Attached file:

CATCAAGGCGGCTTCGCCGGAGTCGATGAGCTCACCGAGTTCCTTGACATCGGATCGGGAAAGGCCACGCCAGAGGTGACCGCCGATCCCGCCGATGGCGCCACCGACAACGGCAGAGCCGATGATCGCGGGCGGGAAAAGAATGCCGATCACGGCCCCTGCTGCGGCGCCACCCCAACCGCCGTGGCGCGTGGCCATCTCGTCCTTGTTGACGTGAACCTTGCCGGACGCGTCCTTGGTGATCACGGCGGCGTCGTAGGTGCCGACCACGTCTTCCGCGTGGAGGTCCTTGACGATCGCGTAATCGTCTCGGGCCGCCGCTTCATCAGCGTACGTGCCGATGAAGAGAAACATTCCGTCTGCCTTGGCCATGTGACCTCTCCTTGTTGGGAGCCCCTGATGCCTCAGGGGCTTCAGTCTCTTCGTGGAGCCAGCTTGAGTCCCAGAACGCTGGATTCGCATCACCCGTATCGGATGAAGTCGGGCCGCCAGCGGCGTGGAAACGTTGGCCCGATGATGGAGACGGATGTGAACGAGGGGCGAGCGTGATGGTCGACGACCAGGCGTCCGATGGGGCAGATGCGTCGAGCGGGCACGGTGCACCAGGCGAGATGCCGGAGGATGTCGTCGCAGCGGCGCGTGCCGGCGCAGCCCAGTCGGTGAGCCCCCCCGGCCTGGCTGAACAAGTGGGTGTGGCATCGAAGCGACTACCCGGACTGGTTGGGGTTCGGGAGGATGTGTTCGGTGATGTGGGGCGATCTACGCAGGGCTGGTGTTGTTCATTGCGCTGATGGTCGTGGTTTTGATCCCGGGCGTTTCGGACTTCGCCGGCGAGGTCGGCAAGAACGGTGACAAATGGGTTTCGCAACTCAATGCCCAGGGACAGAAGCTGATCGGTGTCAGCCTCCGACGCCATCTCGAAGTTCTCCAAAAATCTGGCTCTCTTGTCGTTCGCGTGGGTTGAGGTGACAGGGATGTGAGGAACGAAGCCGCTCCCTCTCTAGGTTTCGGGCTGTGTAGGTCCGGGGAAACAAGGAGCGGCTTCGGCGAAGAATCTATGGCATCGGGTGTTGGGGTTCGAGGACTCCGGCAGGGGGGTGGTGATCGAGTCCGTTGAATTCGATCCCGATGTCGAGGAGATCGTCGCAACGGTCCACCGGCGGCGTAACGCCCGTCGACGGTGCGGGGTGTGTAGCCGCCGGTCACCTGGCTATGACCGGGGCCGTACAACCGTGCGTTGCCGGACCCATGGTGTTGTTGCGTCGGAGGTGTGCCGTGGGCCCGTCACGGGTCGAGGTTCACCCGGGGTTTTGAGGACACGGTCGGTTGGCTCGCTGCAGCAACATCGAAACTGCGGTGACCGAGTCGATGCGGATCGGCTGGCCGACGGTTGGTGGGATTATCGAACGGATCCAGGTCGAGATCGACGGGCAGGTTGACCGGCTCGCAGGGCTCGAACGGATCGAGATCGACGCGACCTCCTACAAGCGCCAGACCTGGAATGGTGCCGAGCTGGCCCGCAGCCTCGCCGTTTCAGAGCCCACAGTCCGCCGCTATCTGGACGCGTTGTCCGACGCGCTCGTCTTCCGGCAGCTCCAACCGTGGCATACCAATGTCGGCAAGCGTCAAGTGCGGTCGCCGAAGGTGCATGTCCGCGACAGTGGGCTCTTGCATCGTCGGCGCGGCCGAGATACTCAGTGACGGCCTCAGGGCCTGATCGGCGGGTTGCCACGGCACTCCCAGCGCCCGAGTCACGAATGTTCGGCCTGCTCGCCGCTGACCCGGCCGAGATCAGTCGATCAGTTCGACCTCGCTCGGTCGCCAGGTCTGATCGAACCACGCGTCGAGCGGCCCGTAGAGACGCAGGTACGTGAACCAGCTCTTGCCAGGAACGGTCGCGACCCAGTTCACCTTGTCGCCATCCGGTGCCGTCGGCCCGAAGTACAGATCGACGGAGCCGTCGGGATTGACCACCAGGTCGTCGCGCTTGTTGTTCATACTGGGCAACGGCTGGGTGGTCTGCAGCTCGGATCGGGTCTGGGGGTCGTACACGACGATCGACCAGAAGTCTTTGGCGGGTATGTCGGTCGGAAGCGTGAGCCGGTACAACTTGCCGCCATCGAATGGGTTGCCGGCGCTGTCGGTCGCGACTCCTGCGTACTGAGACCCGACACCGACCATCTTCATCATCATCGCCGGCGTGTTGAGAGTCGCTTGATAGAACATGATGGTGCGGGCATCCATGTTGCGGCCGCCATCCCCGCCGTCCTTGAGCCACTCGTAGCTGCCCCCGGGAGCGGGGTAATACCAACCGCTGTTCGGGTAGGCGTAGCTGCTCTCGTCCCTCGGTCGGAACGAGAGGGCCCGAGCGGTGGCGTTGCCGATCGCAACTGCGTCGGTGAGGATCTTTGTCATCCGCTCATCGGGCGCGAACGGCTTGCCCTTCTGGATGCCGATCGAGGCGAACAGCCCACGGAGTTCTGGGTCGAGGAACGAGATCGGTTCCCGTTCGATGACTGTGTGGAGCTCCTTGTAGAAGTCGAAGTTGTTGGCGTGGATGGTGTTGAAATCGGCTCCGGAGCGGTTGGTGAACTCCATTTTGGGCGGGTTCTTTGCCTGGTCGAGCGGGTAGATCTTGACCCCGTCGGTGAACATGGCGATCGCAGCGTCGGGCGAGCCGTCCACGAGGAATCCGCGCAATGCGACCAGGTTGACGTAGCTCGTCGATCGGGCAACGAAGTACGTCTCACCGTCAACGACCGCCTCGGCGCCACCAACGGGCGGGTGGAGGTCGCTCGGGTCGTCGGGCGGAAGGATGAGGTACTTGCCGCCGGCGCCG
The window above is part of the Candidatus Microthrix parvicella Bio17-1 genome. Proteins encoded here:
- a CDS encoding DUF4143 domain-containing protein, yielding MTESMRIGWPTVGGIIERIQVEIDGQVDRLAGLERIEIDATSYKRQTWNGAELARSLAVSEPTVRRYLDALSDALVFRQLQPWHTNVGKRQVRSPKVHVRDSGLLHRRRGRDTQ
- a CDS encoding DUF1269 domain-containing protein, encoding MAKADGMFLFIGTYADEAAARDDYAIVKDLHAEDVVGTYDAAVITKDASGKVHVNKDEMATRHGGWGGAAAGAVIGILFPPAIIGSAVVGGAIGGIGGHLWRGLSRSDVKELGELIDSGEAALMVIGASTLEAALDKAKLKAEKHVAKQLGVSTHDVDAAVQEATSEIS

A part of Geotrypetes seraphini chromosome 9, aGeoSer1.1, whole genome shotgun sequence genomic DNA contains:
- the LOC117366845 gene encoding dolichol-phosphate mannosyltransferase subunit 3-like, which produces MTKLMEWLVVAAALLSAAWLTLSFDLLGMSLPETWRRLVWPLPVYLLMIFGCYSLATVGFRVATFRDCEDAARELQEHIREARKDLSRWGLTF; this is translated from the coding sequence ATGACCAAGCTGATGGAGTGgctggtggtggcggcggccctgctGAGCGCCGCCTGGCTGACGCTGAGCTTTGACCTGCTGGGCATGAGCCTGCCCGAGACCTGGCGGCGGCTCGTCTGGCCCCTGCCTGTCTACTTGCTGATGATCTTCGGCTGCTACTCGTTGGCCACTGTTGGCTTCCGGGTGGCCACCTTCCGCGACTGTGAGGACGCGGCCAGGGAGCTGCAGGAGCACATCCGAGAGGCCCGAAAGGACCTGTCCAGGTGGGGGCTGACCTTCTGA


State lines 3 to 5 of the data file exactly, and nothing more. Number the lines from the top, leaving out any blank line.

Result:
- a CDS encoding DUF4143 domain-containing protein, yielding MTESMRIGWPTVGGIIERIQVEIDGQVDRLAGLERIEIDATSYKRQTWNGAELARSLAVSEPTVRRYLDALSDALVFRQLQPWHTNVGKRQVRSPKVHVRDSGLLHRRRGRDTQ
- a CDS encoding DUF1269 domain-containing protein, encoding MAKADGMFLFIGTYADEAAARDDYAIVKDLHAEDVVGTYDAAVITKDASGKVHVNKDEMATRHGGWGGAAAGAVIGILFPPAIIGSAVVGGAIGGIGGHLWRGLSRSDVKELGELIDSGEAALMVIGASTLEAALDKAKLKAEKHVAKQLGVSTHDVDAAVQEATSEIS

A part of Geotrypetes seraphini chromosome 9, aGeoSer1.1, whole genome shotgun sequence genomic DNA contains: